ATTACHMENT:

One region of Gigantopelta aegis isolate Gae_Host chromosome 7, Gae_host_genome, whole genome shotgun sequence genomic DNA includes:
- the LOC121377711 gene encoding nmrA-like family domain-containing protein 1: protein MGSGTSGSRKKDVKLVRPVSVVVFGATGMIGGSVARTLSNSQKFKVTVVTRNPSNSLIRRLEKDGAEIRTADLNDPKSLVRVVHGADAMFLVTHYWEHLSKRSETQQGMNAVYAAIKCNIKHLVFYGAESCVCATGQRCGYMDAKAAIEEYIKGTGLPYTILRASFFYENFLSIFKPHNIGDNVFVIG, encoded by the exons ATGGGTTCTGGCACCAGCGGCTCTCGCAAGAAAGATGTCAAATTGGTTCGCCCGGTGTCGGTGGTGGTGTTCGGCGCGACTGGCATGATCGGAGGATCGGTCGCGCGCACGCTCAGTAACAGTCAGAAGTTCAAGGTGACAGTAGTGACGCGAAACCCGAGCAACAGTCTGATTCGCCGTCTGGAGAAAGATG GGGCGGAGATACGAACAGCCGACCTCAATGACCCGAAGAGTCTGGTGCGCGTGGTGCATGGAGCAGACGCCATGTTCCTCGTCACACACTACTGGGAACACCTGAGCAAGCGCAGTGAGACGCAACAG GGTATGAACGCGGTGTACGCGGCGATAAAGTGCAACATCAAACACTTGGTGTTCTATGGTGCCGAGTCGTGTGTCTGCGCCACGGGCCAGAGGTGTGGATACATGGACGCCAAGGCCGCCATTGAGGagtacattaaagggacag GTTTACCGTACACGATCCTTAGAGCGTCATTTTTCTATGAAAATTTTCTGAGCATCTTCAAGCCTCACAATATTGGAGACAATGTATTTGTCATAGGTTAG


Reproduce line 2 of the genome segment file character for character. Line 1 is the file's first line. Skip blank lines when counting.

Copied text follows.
- the LOC121377711 gene encoding nmrA-like family domain-containing protein 1: protein MGSGTSGSRKKDVKLVRPVSVVVFGATGMIGGSVARTLSNSQKFKVTVVTRNPSNSLIRRLEKDGAEIRTADLNDPKSLVRVVHGADAMFLVTHYWEHLSKRSETQQGMNAVYAAIKCNIKHLVFYGAESCVCATGQRCGYMDAKAAIEEYIKGTGLPYTILRASFFYENFLSIFKPHNIGDNVFVIG, encoded by the exons ATGGGTTCTGGCACCAGCGGCTCTCGCAAGAAAGATGTCAAATTGGTTCGCCCGGTGTCGGTGGTGGTGTTCGGCGCGACTGGCATGATCGGAGGATCGGTCGCGCGCACGCTCAGTAACAGTCAGAAGTTCAAGGTGACAGTAGTGACGCGAAACCCGAGCAACAGTCTGATTCGCCGTCTGGAGAAAGATG GGGCGGAGATACGAACAGCCGACCTCAATGACCCGAAGAGTCTGGTGCGCGTGGTGCATGGAGCAGACGCCATGTTCCTCGTCACACACTACTGGGAACACCTGAGCAAGCGCAGTGAGACGCAACAG GGTATGAACGCGGTGTACGCGGCGATAAAGTGCAACATCAAACACTTGGTGTTCTATGGTGCCGAGTCGTGTGTCTGCGCCACGGGCCAGAGGTGTGGATACATGGACGCCAAGGCCGCCATTGAGGagtacattaaagggacag GTTTACCGTACACGATCCTTAGAGCGTCATTTTTCTATGAAAATTTTCTGAGCATCTTCAAGCCTCACAATATTGGAGACAATGTATTTGTCATAGGTTAG